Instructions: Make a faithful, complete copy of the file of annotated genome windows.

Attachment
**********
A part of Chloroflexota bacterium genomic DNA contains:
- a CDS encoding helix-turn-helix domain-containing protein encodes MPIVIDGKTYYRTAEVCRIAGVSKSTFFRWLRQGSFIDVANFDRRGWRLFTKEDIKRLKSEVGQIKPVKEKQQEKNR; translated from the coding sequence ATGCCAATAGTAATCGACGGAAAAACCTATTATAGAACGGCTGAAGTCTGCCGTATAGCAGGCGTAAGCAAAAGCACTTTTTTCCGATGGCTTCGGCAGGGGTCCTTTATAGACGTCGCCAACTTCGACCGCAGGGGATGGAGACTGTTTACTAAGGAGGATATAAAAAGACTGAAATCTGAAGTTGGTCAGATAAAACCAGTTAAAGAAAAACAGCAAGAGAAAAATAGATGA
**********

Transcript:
A part of Chloroflexota bacterium genomic DNA contains:
- a CDS encoding helix-turn-helix domain-containing protein encodes MPIVIDGKTYYRTAEVCRIAGVSKSTFFRWLRQGSFIDVANFDRRGWRLFTKEDIKRLKSEVGQIKPVKEKQQEKNR; translated from the coding sequence ATGCCAATAGTAATCGACGGAAAAACCTATTATAGAACGGCTGAAGTCTGCCGTATAGCAGGCGTAAGCAAAAGCACTTTTTTCCGATGGCTTCGGCAGGGGTCCTTTATAGACGTCGCCAACTTCGACCGCAGGGGATGGAGACTGTTTACTAAGGAGGATATAAAAAGACTGAAATCTGAAGTTGGTCAGATAAAACCAGTTAAAGAAAAACAGCAAGAGAAAAATAGATGA